The RME ADI-8 DS Mk III is announced today, with 8 analouge ins and outs, ADAT and AES-32 digital connections.
So what makes this so very special?
Well, it’s not the 120dBa dynamic range, even though that makes it sit in the absolute top 0.1% of interface specs.
Its not even RME’s Steadyclock that gives an unbelievably low jitter rate, meaning the waveforms are the shapes that they should be and not distorted due to timing errors.
It’s simply the fact the the unit has been re-designed with the latest generation of A/D converters.
Now before you all snooze off, i’ll explain why this is so important. The current generation of conversion (with the exception of the horrendously expensive ESS Sabre chips, which seem to have sacrificed latency in exchange for accuracy) have not made any leaps and bounds advances in dynamic range or harmonic distortion performance, the only thing they have really managed to do is to reduce the latency of the signals being converted.
How can I make the statement that this could be part of the world’s best audio interface?
Well, RME’s ADI-8QS, used in conjunction with thier HDSPe-AES pcie card was the best performing interface tested using the DAWbench software, with it being the benchmark that every other interface has been tested against by DAWbench’s creator Vin Curigliano. Vin (with a bit of help from ourselves on a compatible system) has tested most common interfaces, and if the major improvement is in conversion latency in the latest ADI-8 DS mkIII, then this must surely take the crown. The RME UCX did the same thing compared to the UFX that it was based on, shaving a few ms off the conversion time, so i would completely expect this to do the same to the previous ADI-8 generation.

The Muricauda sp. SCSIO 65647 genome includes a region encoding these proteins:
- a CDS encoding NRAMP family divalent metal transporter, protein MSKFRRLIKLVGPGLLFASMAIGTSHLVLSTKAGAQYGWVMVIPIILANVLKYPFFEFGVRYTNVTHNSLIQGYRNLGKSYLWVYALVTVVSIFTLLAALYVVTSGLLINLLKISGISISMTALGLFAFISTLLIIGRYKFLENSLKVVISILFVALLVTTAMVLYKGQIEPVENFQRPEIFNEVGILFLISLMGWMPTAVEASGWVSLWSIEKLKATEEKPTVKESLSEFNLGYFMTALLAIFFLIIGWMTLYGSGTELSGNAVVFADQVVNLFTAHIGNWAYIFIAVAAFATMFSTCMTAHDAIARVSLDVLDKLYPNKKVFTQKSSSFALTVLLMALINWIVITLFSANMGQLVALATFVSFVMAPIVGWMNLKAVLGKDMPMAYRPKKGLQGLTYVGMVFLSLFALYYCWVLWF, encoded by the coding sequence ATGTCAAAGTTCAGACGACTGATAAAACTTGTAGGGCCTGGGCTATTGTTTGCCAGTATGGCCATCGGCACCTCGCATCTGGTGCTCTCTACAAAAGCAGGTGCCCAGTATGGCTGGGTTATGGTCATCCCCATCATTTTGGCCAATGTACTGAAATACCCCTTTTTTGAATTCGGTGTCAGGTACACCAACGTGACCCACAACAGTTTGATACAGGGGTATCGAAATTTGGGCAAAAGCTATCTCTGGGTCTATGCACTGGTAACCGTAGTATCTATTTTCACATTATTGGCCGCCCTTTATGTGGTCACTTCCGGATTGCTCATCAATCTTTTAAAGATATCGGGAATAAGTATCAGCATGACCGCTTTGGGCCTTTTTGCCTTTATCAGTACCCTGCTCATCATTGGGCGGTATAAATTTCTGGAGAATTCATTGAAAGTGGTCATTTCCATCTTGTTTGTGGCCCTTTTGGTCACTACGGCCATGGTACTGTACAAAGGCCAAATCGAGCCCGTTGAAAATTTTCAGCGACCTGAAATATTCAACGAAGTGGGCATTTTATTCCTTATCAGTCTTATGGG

In RME’s own words…
The new RME ADI-8 DS Mk III is the latest addition to the ADI series. The ADI-8 DS Mk III is an 8-channel high-end AD/DA converter with a unique and incredibly versatile collection of very useful features. The RME ADI-8 DS Mk III combines excellent analogue circuit design with the very latest generation of outstanding low latency AD/DA converter chips.
What does “best performing” actually mean?
It simply means that at the same latency, you will be able to run more plugins and have more notes of virtual instrument polyphony than with any other interface.
How much difference is there in performance?
Here’s the results from another couple of interfaces, the UFX (apart from the UCX, the best preforming USB interface) and the now discontinued USB1 Saffire 6 from Focusrite
(In the intrests of nuetrality, The Saffire replacement (Scarlett 2i4) perfoms signifcantly better, and although doesn’t share the same buffer sizes, so cant be be directly compared, has an average LLP rating of about 5, which is respectable for USB 2.0)
The Buffer size shows how many samples big the buffer is, the RXC is how many RXC compressor plugins can be run before breaking up (to demonstrate DSP perfomance) and the CV and NCV fields show how many notes of polyphony can be run inside Kontakt before the audio starts to break up. The I/O column is the latency times reported by the ASIO driver and the RTL is the Round trip latency (ms) of a signal coming in and going back out of the interface. The overall LLP rating is derived from a calculation of performance against latency time.
So, we wait with baited breath to see how the unit will perform when we actually can get our hands on one, as well as definitively finding out how well it can compete with competition from the likes of Lynx’s Hi-Lo and Lavry’s converter range, although as an 8 in / 8 out option it’s in a class of it’s own.